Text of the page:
Body fluids

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Body fluids

  1. 1. BODY FLUIDS BODY FLUIDS Composition of the human body: 1-Water → 60% of the body weight. 2-Proteins → 18% of the body weight. 3-Fats → 18% of the body weight. 4-Minerals → 4% of the body weight.
  2. 2. Body Water -Water constitutes about 60% of body weight in young adult male. -The amount of body H2O decline with age: -The new born has about 82%of body weight as H2O at birth and elderly about 52%.
  3. 3. Body Water -Loss of body H2O is a common cause of death in children who suffer from dehydration. -The amount of H2O in the body is affected by the quantity of body fat.. Lean subjects have a higher percentage of H2O than those with more body fat. This is because adipose tissue contains far less H2O than muscle, skin, and other soft tissues.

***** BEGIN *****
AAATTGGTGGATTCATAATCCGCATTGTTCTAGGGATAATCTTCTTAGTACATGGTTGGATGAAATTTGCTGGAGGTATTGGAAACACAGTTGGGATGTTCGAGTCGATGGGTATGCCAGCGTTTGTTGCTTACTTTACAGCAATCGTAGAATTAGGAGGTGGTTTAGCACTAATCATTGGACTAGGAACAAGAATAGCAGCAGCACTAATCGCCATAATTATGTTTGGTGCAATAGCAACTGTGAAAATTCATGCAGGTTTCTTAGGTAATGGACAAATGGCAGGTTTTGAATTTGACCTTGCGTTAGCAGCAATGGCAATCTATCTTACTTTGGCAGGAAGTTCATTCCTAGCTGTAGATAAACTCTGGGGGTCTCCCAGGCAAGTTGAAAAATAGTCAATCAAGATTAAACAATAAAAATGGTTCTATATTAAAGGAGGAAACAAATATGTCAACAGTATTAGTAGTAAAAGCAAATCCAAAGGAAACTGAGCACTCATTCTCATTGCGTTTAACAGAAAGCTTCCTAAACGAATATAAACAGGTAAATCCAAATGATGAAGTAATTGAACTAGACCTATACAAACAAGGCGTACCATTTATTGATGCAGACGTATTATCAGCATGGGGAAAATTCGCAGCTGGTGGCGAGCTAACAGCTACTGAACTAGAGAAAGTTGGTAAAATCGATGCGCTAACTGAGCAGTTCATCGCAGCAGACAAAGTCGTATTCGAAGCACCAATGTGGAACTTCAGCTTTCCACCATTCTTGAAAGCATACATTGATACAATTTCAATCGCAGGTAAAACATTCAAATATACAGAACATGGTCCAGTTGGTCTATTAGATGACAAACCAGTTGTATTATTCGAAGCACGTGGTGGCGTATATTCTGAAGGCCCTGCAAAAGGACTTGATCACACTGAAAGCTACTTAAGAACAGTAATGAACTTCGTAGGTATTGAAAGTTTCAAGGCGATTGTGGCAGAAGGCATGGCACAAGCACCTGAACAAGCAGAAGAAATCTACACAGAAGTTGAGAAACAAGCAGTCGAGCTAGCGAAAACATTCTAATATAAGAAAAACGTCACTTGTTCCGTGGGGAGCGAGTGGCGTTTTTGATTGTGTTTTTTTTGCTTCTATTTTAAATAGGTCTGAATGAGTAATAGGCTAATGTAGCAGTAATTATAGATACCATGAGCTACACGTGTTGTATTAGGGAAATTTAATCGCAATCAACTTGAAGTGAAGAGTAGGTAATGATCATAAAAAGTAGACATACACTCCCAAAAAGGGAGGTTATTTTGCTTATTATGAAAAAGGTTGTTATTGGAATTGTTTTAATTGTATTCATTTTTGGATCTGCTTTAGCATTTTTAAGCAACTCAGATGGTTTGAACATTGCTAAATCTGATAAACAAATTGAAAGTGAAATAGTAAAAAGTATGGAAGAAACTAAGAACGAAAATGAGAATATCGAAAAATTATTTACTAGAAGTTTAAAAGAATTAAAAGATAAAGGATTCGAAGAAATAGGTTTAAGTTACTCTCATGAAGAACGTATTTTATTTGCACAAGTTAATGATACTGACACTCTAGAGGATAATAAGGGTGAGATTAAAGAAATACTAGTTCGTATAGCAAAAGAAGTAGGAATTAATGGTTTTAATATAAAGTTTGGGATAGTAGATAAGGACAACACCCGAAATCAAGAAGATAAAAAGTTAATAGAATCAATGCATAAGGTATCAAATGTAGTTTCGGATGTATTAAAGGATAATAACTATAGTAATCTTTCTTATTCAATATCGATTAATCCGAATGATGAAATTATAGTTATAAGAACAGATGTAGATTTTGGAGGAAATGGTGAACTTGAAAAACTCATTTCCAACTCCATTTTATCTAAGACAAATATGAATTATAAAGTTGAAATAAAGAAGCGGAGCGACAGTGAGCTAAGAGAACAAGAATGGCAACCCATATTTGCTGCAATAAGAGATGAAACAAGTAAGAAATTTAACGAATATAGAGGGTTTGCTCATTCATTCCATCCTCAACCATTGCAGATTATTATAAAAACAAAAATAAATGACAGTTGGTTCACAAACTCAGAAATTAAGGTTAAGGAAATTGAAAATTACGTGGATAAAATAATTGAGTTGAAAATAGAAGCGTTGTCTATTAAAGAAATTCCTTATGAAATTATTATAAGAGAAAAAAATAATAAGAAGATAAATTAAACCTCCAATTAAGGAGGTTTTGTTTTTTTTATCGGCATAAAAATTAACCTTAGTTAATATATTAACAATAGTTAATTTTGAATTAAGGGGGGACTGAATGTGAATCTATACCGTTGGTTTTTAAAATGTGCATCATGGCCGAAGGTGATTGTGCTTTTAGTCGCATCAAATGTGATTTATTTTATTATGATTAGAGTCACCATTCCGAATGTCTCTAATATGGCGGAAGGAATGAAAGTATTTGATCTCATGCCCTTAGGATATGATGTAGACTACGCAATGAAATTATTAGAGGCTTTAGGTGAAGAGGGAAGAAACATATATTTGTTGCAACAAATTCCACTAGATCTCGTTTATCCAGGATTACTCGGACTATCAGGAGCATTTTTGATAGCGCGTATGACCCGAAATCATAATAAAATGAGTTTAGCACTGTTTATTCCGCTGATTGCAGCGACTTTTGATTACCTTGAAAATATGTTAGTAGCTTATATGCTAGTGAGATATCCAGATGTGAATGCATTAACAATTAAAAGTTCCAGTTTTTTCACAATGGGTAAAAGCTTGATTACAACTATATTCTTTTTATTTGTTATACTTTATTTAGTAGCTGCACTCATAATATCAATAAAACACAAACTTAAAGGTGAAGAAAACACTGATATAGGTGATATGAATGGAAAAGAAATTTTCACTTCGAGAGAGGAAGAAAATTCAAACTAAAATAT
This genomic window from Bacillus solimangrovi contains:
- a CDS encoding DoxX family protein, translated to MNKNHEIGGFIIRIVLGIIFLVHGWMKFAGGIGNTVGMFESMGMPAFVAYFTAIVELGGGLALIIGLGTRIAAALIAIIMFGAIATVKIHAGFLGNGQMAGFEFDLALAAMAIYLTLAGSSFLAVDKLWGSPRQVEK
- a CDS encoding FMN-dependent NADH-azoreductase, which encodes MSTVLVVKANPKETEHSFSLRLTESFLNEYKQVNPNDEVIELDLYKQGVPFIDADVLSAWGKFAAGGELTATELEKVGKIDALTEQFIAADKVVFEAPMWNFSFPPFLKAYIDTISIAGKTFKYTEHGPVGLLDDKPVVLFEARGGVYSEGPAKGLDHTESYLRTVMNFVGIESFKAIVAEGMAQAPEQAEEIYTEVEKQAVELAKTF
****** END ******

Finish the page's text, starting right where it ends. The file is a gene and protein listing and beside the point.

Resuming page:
4. 4. Body Water Variation of body H2O with age and sex as % of body weight Male Female At birth 82% 82% Children&adolescence 70% 70% 18-20 years 59% 57% 20-40 years 56% 51% 40-60years 55% 47% Over 60 years 52% 46%
  5. 5. Body Water A man who is weighing about 65 kg, the total body water (TBW) is equal to 40 Liters it is subdivided into: 1-Intracellular :(inside the cells)ICF: It is about 2/3 of total body water(25 liters) 2- Extracellular:(outside the cells)ECF:It is about 1/3 of the total body water(15liters)
  6. 6. Body Water The extracellular fluid is further subdivided into: a)Intravascular(inside the blood vessels): It is the blood plasma(3 liters). b)Interstitial(between the cells) in the tissue spaces(12 liters), it is similar to the plasma but with low protein content. c)Transcellular(500 ml):It found in special compartments in the body such as the pleural cavity, peritoneal cavity, spaces between the lining of the brain and spinal cord (CSF)and the joint cavities.